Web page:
News 8 On Call: frequently asked questions about Multiple Sclerosis


Multiple Sclerosis is a potentially disabling autoimmune disorder, in which the body’s immune system attacks the central nervous system, affecting the brain, spinal cord and optic nerves.  

It is more common among women than men. 

Related: Walk MS event expected to raise tens of thousands of dollars on Sunday

Symptoms include fatigue, numbness, and problems with vision and walking.  

Dr. Joseph Guarnaccia, Director of the M.S. Treatment Center at Griffin Health, said a frequently asked question is:

When will there be a cure? 

He said, “If you look at a cure as meaning arresting the disease, so that it doesn’t go any further, I think we do achieve that already with our medications in a certain percentage of people. If you talk about a cure in terms of restoring damage, that’s going to take longer.”

Patients also want to know: Do I have to take medication for the rest of my life?

“As people get older, the immune system does tend to slow down,” Dr. Guarnaccia explained, “And we see people who’ve been very stable for long periods of time. We are starting to have those conversations as to when they can taper off medication provided that their condition is stable.”

Will I end up in a wheelchair?

He answered, “We do know that people who start treatment early, regardless of what the treatment is and are controlled, especially in the first few years, their chances of not becoming significantly disabled are much higher.”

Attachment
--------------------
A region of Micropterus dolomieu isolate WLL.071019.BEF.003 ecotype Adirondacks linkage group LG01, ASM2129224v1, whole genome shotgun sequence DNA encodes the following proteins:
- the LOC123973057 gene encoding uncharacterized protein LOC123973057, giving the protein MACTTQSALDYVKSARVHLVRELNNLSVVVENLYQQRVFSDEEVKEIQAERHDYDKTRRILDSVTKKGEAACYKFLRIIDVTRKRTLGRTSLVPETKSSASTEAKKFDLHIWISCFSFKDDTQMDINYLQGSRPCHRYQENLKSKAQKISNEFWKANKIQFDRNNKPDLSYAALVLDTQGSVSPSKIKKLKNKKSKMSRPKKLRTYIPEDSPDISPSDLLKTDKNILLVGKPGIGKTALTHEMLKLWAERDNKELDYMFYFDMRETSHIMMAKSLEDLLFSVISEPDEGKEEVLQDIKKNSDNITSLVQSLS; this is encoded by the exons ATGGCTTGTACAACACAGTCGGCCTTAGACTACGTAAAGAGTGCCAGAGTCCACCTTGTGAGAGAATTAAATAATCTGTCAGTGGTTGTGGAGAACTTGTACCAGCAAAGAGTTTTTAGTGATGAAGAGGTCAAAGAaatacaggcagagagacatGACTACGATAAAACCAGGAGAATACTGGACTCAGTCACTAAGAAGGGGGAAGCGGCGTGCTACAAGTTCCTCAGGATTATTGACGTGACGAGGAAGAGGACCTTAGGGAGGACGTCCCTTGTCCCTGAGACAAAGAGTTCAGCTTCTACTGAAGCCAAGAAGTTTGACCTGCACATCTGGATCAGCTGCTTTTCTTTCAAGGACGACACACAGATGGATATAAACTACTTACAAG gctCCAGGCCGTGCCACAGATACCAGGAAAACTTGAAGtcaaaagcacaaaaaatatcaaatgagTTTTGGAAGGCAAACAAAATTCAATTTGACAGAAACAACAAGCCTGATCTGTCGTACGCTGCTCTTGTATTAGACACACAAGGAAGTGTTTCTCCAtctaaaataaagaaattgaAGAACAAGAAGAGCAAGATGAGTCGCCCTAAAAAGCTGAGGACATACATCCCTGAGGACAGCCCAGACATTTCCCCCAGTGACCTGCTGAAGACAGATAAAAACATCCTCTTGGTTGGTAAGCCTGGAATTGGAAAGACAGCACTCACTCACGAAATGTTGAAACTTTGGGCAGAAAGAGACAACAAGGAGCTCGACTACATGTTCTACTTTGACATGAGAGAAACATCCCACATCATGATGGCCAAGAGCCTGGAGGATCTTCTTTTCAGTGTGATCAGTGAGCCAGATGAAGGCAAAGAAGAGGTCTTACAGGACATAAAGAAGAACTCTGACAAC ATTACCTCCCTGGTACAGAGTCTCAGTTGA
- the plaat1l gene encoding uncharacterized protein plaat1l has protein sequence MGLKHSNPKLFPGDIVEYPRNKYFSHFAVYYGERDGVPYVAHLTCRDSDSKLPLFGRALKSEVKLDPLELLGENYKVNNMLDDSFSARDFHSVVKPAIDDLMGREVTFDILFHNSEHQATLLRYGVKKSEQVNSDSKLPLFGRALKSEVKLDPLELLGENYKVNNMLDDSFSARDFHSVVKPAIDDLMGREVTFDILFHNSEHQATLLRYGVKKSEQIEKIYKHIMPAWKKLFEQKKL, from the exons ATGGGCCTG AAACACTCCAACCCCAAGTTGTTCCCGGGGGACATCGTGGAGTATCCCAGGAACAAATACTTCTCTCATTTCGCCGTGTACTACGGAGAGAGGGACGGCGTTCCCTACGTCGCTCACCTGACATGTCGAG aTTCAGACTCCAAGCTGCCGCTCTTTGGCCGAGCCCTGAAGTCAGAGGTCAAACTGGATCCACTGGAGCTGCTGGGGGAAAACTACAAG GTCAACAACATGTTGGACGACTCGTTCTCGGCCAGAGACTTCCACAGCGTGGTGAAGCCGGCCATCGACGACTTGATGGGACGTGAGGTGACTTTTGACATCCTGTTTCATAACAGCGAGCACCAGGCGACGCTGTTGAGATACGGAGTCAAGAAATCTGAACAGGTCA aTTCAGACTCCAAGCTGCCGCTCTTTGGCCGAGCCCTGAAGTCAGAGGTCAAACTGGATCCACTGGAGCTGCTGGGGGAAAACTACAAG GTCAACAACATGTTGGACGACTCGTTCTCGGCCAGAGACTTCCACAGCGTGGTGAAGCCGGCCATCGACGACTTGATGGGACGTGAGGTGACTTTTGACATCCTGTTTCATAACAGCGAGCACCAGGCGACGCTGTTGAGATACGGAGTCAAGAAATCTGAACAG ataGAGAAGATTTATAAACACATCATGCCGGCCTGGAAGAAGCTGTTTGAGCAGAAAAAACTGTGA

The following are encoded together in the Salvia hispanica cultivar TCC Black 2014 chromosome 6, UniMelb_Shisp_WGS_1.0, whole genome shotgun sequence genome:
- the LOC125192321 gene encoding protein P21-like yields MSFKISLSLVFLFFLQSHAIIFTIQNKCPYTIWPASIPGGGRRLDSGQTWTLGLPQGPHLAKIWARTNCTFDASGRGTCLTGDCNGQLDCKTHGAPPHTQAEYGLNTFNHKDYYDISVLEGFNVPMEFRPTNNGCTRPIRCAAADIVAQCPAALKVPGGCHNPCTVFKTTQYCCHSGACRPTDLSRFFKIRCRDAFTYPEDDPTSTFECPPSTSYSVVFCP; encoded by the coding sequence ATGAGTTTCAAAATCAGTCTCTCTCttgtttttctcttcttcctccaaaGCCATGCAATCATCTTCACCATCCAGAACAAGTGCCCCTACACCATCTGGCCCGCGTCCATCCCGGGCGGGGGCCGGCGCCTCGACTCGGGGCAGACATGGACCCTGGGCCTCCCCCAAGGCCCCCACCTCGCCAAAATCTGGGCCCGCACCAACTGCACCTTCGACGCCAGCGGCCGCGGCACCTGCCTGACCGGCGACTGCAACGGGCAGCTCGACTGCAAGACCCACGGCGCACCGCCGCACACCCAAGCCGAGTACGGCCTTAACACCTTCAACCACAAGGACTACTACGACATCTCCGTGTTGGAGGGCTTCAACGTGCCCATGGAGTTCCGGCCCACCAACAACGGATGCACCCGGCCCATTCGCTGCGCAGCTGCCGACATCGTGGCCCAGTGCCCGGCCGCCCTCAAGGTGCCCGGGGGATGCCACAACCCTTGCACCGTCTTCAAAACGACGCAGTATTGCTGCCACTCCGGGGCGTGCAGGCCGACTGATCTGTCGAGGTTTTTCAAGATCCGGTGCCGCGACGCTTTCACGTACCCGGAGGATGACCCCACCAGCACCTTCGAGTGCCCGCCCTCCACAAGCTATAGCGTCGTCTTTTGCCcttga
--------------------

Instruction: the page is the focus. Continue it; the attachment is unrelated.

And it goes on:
What else can I do other than medication?

“We do stress vitamin D. We know that low vitamin D levels are a risk factor for M.S. I encourage people to experiment with diets.  There are published M.S. diets. People can purchase books and see what fits in their lifestyle,” said Dr. Guarnaccia.

Should I try medical marijuana?

He responded, “We did a survey here as part of a state sponsored study where we querried our patients. We had over a hundred participants into exactly how they are using medical marijuana. A number of them report significant benefits.”

Dr. Guarnaccia said exercise is also important. Yoga, meditation can also help control some of the symptoms and anxiety of M.S. Research, he said, continues to focus on drug development.

There are now 17 FDA approved drugs with two okayed just in the last month.

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